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Originally posted by BlackJackal
Read a little further in the Surah down to verse 29.
Surah - 9:29 "Fight People of the Book (Christians and Jews), who do not accept the religion of the truth (Islam), until they pay tribute (penalty tax) by hand, being inferior."
Even in verse 11 it states if they repent they are your brethren.
If you read the book The Propeht’s Biography: vol 2 by Ibn Hisham you will see an interesting tale of the town of Bani Quayza.
Love and equality right? I can't remember the story of Jesus Lopping peoples heads off I must have missed that one in Sunday School. Islam was born out of violence and does have many high points but its low points are off the deep end.
The declarations from the pope are more dangerous than the cartoons, because they come from the most important Christian authority in the world — the cartoons just came from an artist," said Diaa Rashwan, an analyst in Cairo, Egypt, who studies Islamic militancy.
Originally posted by 2stepsfromtop
IF you read the article, it clearly states that he quoted a Pontiff from a long time ago. Although I have to agree with the Pontiff of the old days; what has Mohammad brought except violence and evil?
Originally posted by Valhall
1. He didn't say "descend". He said ascend.
What, did you get so utterly confused ...
by the Marion doctrine and get all caught up in the fake story of HER ascension
I think the answer is yes
Originally posted by NettieMoore
I would argue that the Pope doesn't speak out enough about some aspects of Islam. Look at the human rights abuses in Iran, the persecution of Christians in Saudi Arabia, etc.
Killing was indiscriminate, and victory was often celebrated as "the justification of all Christianity and the humiliation of all paganism." Indeed, even some clerics participated in the killing, and new militant monastic orders were founded to participate in the Crusades. Those infidels who were not crucified or mutilated or disemboweled or hanged were often enslaved, tortured, and raped, and their possessions were, of course, stolen from them. Concerning the capture of Jerusalem in 1099, for example, Raymond of Agiles reported that "piles of heads, hands, and feet were to be seen in the streets of the city... it was a just and splendid judgment of God, that this place should be filled with the blood of the unbelievers, when it had suffered so long from their blasphemies."
The Inquisitions often accomplished at home what the Crusades ultimately failed to accomplish abroad: the destruction of pagans heretics, the acquisition of wealth and property for pope and king, and the neutralization and elimination of political enemies. The Inquisitions (one of which was actually declared as a Crusade by Pope Innocent in 1207-1208) were church sanctioned Holy Wars against the Cathari, Albigensians, Waldesians, Moors, Jews, liberal theologians, homosexuals, witches and heretics who threatened the political and economic power of pope and king.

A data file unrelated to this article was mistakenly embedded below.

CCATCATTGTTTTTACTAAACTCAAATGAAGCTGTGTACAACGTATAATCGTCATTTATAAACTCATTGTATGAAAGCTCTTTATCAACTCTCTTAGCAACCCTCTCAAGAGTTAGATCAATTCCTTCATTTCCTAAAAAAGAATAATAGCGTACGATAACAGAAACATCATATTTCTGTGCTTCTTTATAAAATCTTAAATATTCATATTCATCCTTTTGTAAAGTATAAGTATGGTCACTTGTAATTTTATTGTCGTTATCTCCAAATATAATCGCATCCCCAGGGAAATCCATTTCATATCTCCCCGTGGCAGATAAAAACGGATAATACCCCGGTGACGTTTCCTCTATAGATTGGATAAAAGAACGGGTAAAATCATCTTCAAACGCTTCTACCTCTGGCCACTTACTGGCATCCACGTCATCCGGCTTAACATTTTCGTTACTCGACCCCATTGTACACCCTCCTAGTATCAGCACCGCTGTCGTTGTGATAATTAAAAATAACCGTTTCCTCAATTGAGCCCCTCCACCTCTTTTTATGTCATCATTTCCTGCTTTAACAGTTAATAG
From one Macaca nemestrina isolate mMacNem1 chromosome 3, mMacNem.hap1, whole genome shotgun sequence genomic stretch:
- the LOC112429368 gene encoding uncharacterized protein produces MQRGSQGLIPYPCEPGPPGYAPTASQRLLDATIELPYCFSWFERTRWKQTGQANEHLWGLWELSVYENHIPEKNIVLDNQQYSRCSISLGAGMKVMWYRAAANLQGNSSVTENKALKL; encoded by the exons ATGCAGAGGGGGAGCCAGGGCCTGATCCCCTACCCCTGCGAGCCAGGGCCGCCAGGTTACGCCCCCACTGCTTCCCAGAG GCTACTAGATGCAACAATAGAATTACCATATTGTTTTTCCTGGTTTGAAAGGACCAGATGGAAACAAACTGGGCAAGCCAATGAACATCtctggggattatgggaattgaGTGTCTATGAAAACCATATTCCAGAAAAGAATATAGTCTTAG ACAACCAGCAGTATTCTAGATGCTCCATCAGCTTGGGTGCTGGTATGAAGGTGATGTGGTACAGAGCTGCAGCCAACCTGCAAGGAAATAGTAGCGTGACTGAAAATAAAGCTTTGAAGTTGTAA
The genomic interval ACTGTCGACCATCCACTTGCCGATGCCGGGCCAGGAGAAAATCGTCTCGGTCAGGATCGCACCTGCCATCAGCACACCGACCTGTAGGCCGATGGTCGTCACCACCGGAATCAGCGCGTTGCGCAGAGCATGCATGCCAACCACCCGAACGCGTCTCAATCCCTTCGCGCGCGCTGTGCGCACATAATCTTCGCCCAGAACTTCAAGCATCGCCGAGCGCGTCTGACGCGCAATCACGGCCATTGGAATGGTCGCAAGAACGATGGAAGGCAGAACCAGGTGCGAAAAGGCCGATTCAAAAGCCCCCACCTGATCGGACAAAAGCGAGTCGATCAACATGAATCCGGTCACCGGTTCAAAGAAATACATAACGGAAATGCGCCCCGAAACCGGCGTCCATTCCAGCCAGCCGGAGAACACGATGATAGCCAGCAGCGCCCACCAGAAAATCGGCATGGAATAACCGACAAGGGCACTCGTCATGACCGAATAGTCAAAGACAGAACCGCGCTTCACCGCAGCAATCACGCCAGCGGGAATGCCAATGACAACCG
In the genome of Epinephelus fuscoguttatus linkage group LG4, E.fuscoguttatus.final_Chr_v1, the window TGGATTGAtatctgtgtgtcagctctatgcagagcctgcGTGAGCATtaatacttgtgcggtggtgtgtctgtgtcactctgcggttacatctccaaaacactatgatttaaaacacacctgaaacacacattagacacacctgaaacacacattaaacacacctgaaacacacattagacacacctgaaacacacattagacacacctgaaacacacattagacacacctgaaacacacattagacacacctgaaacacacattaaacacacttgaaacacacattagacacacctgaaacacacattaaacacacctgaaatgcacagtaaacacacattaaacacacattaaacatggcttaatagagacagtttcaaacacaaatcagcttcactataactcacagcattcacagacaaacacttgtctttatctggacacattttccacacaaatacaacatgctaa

When he found that gold was scarce in the islands, Columbus engaged in a slave raid which captured fifteen hundred Arawak men, women, and children, five hundred of whom were sent back to Spain to be sold at auction. En route, 200 died.
When the Arawaks organized an army of resistance, they were burned at the stake, hanged, and tortured in Inquisitorial fashion. Mass suicides began among the Arawaks and they killed their own infants rather than let them grow up to face the Spaniards.
A major source of information on the violence and exploitation of the Columbian-inspired exploitation of the indigenous people - and a powerful source of opposition to it - is the work of Dominican priest Bartolome de Las Casas. Perhaps his most brilliant and persuasive work is In Defense of the Indians. Las Casas, a contemporary of Columbus in the "New World," and other missionaries, spoke vigorously against the numerous crimes which were committed against the "Indians" in the name of God, and the priest makes a powerful case that de facto "genocide" did indeed occur very early on after the Columbian invasion.
he addresses his interlocutor with a startling brusqueness on the central question about the relationship between religion and violence in general, saying: "Show me just what Muhammad brought that was new, and there you will find things only evil and inhuman, such as his command to spread by the sword the faith he preached."
The emperor, after having expressed himself so forcefully, goes on to explain in detail the reasons why spreading the faith through violence is something unreasonable. Violence is incompatible with the nature of God and the nature of the soul. "God," he says, "is not pleased by blood - and not acting reasonably is contrary to God's nature. Faith is born of the soul, not the body. Whoever would lead someone to faith needs the ability to speak well and to reason properly, without violence and threats."
Originally posted by ARNOMANNN
First of all, I just want to start by saying the following:
He ascended into Heaven
The third day He arose again from the dead.